Saturday, August 31, 2013

Needlework Contest - Florence Update

Back in March of this year I told you about an upcoming needlework contest which will take place in Florence at the end of the year.

I have just received an update from the Club del Punto in Croce and wanted to pass on these dates and locales to you. It seems I was not totally in error to tell you that the exhibition would be displayed at the Palazzo Davanzati after all - they have added a second exhibition:

November 9 - 30 2013 – Palazzo Borghese – via Ghibellina, 110 – Firenze

December 3 - 15 2013 – Palazzo Davanzati – via Porta Rossa – Firenze (open only in the morning!)

Please let me know if you see or participate in this exhibit, I'd love to hear about it!

Blackwork, Italian style

For a little while I have been admiring the Blackwork designs of Valentina Sardu of Ajisai Press. Instead of just telling you about her work which you can see on her website and blog (and read in English), I contacted her directly to see if I could tell you a little bit more about her. She graciously answered all my questions and gave me permission to use some of her photos.

Valentina, pictured above, is inspired by nature and Japanese Ukiyo-e prints and the name of her company Ajisai Press is the Japanese word for the Hortensia, or 'embroidery flower' as it translates literally. Her Blackwork designs reflect Japanese influence.

Valentina studied Painting and Decorative Painting at the Liceo Artistico (Art School) of Turin, and is self-taught when it comes to her needlework. She feels certain that her Sardinian heritage (her paternal great-grandmother was an expert Sardinian weaver) has equipped her with the fine sense of precision and aesthetics so fundamental to embroidery. She owes much as well to her maternal Piedmontese great-grandmother from whom she inherited a few special items: a beautiful Viennese Biedermeier embroidery pattern and a few embroidered holy cards which Valentina later discovered had belonged to two great-aunts who were cloistered nuns in a convent destroyed during World War II. Her curiosity to learn more about these items led her to the world of textile arts.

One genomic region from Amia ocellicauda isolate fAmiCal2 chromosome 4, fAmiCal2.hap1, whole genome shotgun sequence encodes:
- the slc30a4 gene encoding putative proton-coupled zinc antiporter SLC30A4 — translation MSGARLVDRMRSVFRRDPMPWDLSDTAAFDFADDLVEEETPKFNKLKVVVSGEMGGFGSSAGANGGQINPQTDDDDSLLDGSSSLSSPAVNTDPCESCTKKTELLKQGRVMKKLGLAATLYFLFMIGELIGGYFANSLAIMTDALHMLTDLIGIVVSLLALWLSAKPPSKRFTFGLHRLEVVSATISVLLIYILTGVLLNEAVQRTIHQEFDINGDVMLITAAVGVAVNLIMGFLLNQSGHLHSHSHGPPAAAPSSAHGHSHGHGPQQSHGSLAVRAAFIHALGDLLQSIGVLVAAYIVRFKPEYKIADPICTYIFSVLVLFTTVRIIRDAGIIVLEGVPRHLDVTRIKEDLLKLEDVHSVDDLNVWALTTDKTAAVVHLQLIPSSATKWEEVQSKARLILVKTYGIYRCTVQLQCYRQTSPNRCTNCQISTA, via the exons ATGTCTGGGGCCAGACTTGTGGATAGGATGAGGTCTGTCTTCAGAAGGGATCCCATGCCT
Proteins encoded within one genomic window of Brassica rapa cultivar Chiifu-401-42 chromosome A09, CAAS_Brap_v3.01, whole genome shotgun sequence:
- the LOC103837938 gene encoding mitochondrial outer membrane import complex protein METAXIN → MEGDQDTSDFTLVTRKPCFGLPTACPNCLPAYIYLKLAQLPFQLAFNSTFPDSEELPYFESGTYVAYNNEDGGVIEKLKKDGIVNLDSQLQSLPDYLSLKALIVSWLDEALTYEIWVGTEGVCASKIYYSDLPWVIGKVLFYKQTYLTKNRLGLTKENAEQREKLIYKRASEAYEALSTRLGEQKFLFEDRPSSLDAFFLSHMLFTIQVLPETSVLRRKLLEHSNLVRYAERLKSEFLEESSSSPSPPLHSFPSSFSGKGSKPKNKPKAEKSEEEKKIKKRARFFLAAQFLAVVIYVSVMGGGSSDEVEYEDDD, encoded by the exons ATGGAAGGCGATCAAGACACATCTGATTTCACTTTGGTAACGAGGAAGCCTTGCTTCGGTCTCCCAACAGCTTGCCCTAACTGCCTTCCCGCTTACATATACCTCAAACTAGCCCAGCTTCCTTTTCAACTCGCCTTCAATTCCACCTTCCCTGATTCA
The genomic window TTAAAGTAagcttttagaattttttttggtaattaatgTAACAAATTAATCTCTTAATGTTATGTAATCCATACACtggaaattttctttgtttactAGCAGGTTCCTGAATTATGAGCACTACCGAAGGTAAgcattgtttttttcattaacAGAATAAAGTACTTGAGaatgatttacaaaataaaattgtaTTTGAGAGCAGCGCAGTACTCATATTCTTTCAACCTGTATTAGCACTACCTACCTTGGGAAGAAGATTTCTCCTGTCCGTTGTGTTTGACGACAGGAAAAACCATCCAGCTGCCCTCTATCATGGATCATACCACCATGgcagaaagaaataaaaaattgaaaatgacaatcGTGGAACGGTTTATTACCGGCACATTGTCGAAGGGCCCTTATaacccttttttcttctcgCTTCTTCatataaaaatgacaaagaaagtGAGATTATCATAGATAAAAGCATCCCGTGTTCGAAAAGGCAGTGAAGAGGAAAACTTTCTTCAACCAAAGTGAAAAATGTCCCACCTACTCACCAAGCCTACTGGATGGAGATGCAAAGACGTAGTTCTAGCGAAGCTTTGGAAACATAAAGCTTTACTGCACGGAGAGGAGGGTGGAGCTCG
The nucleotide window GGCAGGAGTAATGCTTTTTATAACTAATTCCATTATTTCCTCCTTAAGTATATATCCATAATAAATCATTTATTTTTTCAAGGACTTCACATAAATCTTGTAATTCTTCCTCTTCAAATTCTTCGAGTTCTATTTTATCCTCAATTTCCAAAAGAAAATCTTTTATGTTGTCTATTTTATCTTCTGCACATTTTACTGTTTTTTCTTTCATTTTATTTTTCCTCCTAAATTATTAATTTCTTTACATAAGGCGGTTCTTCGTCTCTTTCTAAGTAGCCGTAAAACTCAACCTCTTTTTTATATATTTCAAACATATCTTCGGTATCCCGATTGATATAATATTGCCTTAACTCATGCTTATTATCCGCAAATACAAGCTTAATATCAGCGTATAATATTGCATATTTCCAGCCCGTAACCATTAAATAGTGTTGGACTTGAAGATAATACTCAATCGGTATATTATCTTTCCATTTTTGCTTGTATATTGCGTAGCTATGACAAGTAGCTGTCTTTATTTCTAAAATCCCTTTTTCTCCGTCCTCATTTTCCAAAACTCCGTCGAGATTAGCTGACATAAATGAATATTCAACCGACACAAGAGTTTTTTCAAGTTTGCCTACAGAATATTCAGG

Along the way to learning about the textile arts, Valentina began to collect old needlework publications and three years ago after publishing a book on the Japanese art of furoshiki, in collaboration with the publishing house Marco Valerio she had the first Italian edition (1890) of the Encyclopedia of Needlework by Thérèse de Dillmont reprinted. She has since reprinted a number of old publications.

Valentina then started to design Blackwork patterns:

What I love is its more contemporary style, with classic geometric filling motifs scattered here and there, breaking up or merging with other patterns, or they become more sparse, to create areas of light and shadow worthy of a work of art... Furthermore, I always experiment with new effects, and so often I do not stop at the traditional black on a white background, I enjoy using different colours, both for the threads and the fabrics. ...lately I've found it very interesting to combine blackwork and cross stitch because the little crosses are strengthened by the Blackwork and they seem to emerge from the canvas taking on a nearly three-dimensional appearance.